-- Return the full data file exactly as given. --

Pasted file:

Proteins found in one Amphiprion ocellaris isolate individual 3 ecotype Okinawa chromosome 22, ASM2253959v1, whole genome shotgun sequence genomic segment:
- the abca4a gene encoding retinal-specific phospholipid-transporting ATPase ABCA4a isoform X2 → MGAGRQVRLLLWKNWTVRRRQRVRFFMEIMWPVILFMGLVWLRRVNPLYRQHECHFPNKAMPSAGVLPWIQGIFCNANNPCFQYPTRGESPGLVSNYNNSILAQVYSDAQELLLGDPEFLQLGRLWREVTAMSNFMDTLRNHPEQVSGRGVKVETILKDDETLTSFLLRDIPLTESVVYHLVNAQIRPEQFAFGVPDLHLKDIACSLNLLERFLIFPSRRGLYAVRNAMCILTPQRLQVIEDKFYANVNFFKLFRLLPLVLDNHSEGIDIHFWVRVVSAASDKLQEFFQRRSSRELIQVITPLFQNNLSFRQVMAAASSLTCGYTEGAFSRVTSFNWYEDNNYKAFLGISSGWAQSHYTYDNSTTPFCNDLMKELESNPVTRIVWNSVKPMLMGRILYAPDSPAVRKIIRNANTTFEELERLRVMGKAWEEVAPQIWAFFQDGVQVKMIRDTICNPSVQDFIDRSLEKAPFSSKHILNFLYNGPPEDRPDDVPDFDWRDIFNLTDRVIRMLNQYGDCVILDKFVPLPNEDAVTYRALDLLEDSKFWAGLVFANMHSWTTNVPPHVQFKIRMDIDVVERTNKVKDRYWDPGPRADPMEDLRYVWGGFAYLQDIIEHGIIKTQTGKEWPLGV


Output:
Proteins found in one Amphiprion ocellaris isolate individual 3 ecotype Okinawa chromosome 22, ASM2253959v1, whole genome shotgun sequence genomic segment:
- the abca4a gene encoding retinal-specific phospholipid-transporting ATPase ABCA4a isoform X2 → MGAGRQVRLLLWKNWTVRRRQRVRFFMEIMWPVILFMGLVWLRRVNPLYRQHECHFPNKAMPSAGVLPWIQGIFCNANNPCFQYPTRGESPGLVSNYNNSILAQVYSDAQELLLGDPEFLQLGRLWREVTAMSNFMDTLRNHPEQVSGRGVKVETILKDDETLTSFLLRDIPLTESVVYHLVNAQIRPEQFAFGVPDLHLKDIACSLNLLERFLIFPSRRGLYAVRNAMCILTPQRLQVIEDKFYANVNFFKLFRLLPLVLDNHSEGIDIHFWVRVVSAASDKLQEFFQRRSSRELIQVITPLFQNNLSFRQVMAAASSLTCGYTEGAFSRVTSFNWYEDNNYKAFLGISSGWAQSHYTYDNSTTPFCNDLMKELESNPVTRIVWNSVKPMLMGRILYAPDSPAVRKIIRNANTTFEELERLRVMGKAWEEVAPQIWAFFQDGVQVKMIRDTICNPSVQDFIDRSLEKAPFSSKHILNFLYNGPPEDRPDDVPDFDWRDIFNLTDRVIRMLNQYGDCVILDKFVPLPNEDAVTYRALDLLEDSKFWAGLVFANMHSWTTNVPPHVQFKIRMDIDVVERTNKVKDRYWDPGPRADPMEDLRYVWGGFAYLQDIIEHGIIKTQTGKEWPLGV